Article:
The genius psychology principles revealed by Derren Brown in Secret
In 2019, I attended Derren Brown’s Broadview show called “Secret”. Amongst many mentalist tricks, there was one in particular that stood out to me. The trick involved a “hypnosis” video played to the audience.
Derren built up the video before hand by stating that it could have severe psychological effects and if anyone didn’t feel comfortable with the video should leave the theatre or cover their eyes for the duration of the video. He then played the video to the audience. It was a very eerie video with hypnotic music. After the video ended, Derren Brown said that a big portion of the audience will feel an urge to stand up. And then he waited.
One by one, around 30% of the audience stood up over the next 5 minutes. I had the urge to stand up but it wasn’t strong enough for me to do it. Maybe I felt that it would be weird to stand up and felt peer pressured not to.
This mentalism trick is absolutely genius. It teaches us a few things about psychology.
I am a very curious person, so after the show I started doing research on all of the tricks performed during the show. Of course, I discovered that none of the tricks had anything to do with real hypnosis, magic, or mind reading. It was all based on the psychology of deception. Derren Brown even said himself that he was trying to prove how charlatans used psychology and deception to get their audiences to believe that they had mystic abilities.
So, this hypnosis video that was played was nothing more than an eerie video with cosmic music.
The members of the audience that stood up were urged to do so by the peer pressure and what we call the placebo effect.
Because they were warned of potential “dangers” of the video, the audience took the video very seriously and felt that they were being hypnotised. After the video, when the audience was told they will feel some urge, it was their own imagination and placebo that forced them to stand up.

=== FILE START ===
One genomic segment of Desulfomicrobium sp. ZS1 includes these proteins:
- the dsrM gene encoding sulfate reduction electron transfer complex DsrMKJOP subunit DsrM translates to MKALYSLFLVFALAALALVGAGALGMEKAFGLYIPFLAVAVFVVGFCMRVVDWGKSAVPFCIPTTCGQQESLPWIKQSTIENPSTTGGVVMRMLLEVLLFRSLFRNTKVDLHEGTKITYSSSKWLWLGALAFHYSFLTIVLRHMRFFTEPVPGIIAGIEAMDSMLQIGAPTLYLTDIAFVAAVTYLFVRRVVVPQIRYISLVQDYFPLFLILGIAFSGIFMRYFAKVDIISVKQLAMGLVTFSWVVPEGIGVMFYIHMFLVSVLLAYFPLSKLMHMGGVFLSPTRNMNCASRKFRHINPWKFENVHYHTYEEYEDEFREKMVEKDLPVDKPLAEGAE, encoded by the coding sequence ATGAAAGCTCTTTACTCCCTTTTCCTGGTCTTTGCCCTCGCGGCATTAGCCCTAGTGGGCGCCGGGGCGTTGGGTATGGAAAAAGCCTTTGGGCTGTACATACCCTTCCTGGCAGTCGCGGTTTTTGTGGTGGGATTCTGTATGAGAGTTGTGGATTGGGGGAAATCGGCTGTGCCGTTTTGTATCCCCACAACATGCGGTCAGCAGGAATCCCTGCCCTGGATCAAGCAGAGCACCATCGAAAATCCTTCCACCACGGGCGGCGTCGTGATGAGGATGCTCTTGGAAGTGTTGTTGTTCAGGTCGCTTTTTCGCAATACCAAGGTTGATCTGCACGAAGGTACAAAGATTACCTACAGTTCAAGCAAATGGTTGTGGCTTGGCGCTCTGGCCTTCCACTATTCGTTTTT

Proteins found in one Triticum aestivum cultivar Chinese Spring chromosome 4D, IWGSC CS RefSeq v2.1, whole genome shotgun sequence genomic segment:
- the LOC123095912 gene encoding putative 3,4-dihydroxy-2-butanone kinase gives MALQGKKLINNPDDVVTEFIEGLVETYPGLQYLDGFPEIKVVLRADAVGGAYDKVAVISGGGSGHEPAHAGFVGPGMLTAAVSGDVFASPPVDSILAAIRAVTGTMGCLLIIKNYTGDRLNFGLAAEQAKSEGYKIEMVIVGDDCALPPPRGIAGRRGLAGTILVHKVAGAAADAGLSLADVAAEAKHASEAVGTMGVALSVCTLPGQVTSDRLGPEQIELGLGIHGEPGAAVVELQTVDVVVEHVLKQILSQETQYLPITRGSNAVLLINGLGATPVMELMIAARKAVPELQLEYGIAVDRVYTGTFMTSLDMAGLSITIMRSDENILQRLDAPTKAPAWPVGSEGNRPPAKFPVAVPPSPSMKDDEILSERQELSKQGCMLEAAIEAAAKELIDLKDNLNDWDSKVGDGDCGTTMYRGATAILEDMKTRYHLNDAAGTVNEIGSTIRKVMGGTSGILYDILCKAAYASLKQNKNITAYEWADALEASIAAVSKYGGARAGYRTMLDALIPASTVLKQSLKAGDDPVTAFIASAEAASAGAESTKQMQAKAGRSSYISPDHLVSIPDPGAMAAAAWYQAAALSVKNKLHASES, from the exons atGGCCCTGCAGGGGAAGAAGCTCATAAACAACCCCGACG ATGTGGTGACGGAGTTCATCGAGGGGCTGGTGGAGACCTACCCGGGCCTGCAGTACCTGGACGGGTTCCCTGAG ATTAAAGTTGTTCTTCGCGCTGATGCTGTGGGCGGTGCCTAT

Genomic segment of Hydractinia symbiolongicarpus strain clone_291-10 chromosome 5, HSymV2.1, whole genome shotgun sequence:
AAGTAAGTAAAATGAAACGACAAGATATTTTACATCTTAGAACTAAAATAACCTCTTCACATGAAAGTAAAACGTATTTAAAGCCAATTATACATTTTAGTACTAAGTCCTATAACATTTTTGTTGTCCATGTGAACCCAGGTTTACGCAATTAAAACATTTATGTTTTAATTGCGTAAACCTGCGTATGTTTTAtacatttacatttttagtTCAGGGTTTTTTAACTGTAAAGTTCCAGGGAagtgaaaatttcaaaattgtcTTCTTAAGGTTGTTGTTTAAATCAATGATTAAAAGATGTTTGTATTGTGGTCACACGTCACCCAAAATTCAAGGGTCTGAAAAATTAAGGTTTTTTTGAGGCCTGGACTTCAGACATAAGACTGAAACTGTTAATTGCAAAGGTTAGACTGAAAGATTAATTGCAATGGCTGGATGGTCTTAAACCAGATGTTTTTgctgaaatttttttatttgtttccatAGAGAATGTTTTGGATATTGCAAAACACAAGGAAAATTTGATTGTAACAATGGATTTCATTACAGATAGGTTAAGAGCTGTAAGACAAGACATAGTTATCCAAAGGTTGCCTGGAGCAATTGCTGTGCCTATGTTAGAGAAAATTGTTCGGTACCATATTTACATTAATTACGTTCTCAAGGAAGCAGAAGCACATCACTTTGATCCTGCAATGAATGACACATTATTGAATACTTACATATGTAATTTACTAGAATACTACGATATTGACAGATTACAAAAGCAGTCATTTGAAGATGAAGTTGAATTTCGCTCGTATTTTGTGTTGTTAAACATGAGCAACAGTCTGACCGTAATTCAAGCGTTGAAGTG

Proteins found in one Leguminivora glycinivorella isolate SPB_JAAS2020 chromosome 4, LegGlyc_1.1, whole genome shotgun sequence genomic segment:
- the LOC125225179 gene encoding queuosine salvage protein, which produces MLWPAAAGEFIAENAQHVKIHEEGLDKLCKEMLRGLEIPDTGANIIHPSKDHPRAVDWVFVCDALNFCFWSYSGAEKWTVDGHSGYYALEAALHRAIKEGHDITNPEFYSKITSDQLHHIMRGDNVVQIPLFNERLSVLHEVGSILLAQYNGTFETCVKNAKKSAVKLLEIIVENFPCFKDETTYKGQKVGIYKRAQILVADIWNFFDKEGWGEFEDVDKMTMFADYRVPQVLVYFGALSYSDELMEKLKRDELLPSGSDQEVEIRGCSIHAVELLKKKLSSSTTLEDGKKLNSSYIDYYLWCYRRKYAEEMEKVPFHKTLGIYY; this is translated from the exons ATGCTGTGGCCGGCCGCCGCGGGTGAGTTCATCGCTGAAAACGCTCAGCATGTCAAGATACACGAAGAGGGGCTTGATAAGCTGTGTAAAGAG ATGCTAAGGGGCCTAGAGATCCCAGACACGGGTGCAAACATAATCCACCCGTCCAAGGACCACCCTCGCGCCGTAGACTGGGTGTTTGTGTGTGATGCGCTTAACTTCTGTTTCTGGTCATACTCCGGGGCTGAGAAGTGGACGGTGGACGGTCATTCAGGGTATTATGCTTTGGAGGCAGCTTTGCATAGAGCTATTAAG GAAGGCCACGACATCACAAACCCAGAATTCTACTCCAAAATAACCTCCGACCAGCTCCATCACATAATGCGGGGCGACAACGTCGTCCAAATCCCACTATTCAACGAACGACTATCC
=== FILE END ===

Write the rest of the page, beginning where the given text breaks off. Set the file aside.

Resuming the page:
This brings up 2 very important points.
- It is harder to convince someone that they have been fooled than to fool them in the first place.
Image being the person that stood up after the video was finished playing. How would you react if someone came up to the after the show and said that the video did not actually hypnotise them? Well, naturally, we would all argue that we were indeed compelled to stand up. We might even describe the feelings that we felt and that it was something completely against our control. Proving to that person that it was just a placebo effect would be very difficult, to say the least. Once we accept something as the truth, we are very hesitant to be proven otherwise because it would be a direct attack on our belief system. Science has shown that when we are proven wrong, we feel the same level of pain as when we are hurt physically.
2. Knowing the truth disables the effect of the deception.
How do the workers on the set interpret the video? They know that the video is a placebo so they disregard it as such. Knowing the truth completely removes any placebo effects. It also makes it harder to be controlled, manipulated, and deceived. In essence “The truth will set you free”. The downside, is that you might feel like an outsider.